American Marketer


Louis Vuitton, BMW tower over competitors for global brand recognition: study

March 20, 2012


Louis Vuitton Speedy 35 monogram bag
Despite a turbulent economy, luxury marketers such as Louis Vuitton, BMW and Burberry are not only surviving but thriving and becoming some of the most-wanted brands worldwide, according to the new Global 500 study by Brand Finance.

The study examined 500 of the world’s top brands and found that consumers are staying loyal to luxury brands despite difficult economic times, creating an elite marketplace of alphabrands. Brand Finance concluded that luxury brands outdo lower-end brands by offering unparalleled quality in their products.

“Consumers turn to these alphabrands because they are keen to cast aside their worries about the economic downturn and allow themselves an indulgence in a brand which they know, trust and admire,” said James Baker, head of communications at Brand Finance, London.

“There is a definite aspirational aspect, especially when times are tough as people want to keep up with their peers and show that they are still able to afford these specific brands,” he said.

The Global 500 study measured the success of the world's 500 most popular brands.

Mainstream brands including Target, Walmart and Apple were the top brands, closely followed by luxury fashion and automotive labels.

Wearing down the competition
Luxury fashion brands earned coveted spots on the Global 500 list with billion-dollar brand values in 2012.

The report showed that consumers remain loyal to certain high-end brands and will splurge despite hard ecnomic times.

Longevity counts for luxury brands, since household names such as Louis Vuitton, Dior and Burberry had big accomplishments on the list this year.

Louis Vuitton spring/summer 2012

Luxury consumers will not sacrifice quality in what they wear. Moreover, they will choose brands with a stable reputation that follow trends, according to the study.

Louis Vuitton, Hermès and Ralph Lauren all rose to higher spots on the list, marking their territory as standout luxury fashion brands in 2012.

French brand Louis Vuitton took the highest spot for a luxury fashion house at 201 on the Global 500 list with a current value of $4.9 billion last year.

Also, Hermès is said to be worth $3.4 billion and Ralph Lauren is at $3.3 billion.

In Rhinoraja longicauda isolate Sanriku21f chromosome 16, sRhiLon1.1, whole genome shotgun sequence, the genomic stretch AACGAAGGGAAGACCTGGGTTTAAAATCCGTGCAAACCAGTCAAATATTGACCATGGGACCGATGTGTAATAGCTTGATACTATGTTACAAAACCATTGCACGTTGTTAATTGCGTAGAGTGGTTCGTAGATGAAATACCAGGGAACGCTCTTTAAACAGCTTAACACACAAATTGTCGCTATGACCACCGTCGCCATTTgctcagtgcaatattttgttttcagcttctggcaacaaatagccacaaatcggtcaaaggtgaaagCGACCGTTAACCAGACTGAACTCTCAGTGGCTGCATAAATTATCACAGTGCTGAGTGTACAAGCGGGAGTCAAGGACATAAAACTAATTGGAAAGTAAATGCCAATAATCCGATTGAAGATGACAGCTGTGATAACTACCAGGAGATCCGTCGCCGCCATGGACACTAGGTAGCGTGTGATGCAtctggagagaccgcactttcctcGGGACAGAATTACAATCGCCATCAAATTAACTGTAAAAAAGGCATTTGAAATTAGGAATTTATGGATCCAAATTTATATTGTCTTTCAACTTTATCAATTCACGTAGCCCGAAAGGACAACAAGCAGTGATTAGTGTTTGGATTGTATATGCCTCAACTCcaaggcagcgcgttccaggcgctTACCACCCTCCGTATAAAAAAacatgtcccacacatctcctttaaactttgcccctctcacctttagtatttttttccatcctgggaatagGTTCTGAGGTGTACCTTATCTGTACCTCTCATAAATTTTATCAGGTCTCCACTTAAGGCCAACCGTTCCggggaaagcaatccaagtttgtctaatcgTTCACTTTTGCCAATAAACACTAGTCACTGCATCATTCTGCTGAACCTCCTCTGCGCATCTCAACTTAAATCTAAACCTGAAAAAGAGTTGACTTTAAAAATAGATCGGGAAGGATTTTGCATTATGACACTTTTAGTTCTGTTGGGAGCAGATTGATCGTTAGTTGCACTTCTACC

Meanwhile, high-end brands Dior and Burberry were first-timers on the Global 500 results table.

Actress Mila Kunis in her Dior ad campaign

Burberry took spot 371 at a $3 billion value, while Dior is at a $2.5 billion value.

Burberry spring/summer 2012

Prada and Gucci returned to the Global 500 list for the second time with values of $3.3 billion and $2.7 billion, respectively.

Prada spring/summer 2012

In addition, high-end jewelry brand has Cartier a $3.1 billion value while competitor and Tiffany & Co. was slightly below at $2.9 billion.

"Burberry is the real success story as it is a brand which is incredibly aware of the importance of the emerging markets," Mr. Baker said. "This is highlighted in the regional branding of Burberry Black Label which was solely for consumers in Japan and Hong Kong.

"Despite being a quintessentially British brand with a Royal Warrant from Elizabeth II and Prince Charles, it has become an enormous international presence and has managed to capitalize on the ever-growing markets of the Far East," he said. "Of course, what is most interesting is that Tiffany as well as Cartier have both re-entered the table in 2012.

"Both brands are hugely respected and associated with lavish luxury and an exclusive clientele."

Since 2011 was so turbulent economically, the fact that Tiffany and Cartier made the list was quite an accomplishment, according to Mr. Baker.

Drive for luxury
In addition to fashion getting most of the attention on the 2012 Global 500 list, it is luxury car brands that remain strong from year to year.

Luxury consumers know that quality comes with a high price tag, which explains why German automakers BMW and Mercedes-Benz are high-ranking alumni of the Global 500 list.

British carmaker Rolls-Royce also saw a noteworthy increase in brand value.

BMW topped the luxury automakers with the 22nd spot on the Global 500 list. It saw a 5 percent increase in its value to $21.2 billion.


Mercedes-Benz followed closely at 26 with a 2012 value of $19.7 billion. Also, Audi came in at No. 221 on the list, up 58 spots from last year with a value of $4.6 billion.

At spot 426 was Lexus with a $2.7 billion value in 2012.

Moreover, British automaker Rolls-Royce was the most improved of its kind with a brand value of $3.1 billion. This was a 17 percent increase from 2011.

Rolls Royce Phantom model

The overall value of the Global 500 list increased by 3.3 percent to $3.4 trillion from last year.

"It may seem odd that luxury brands are doing well, but one area of growth is certainly in China and the BRIC markets where commercial brands have truly taken hold," Mr. Baker said.

"One of the reasons for the strong appetite for brands is that increasingly status-conscious societies such as Chinese consumers see luxury brands as a way of demonstrating wealth and conferring prestige," he said.

"It appears that despite their economic worries, consumers are still keen to allow themselves some indulgence."

Final Take

Tricia Carr, editorial assistant on Luxury Daily, New York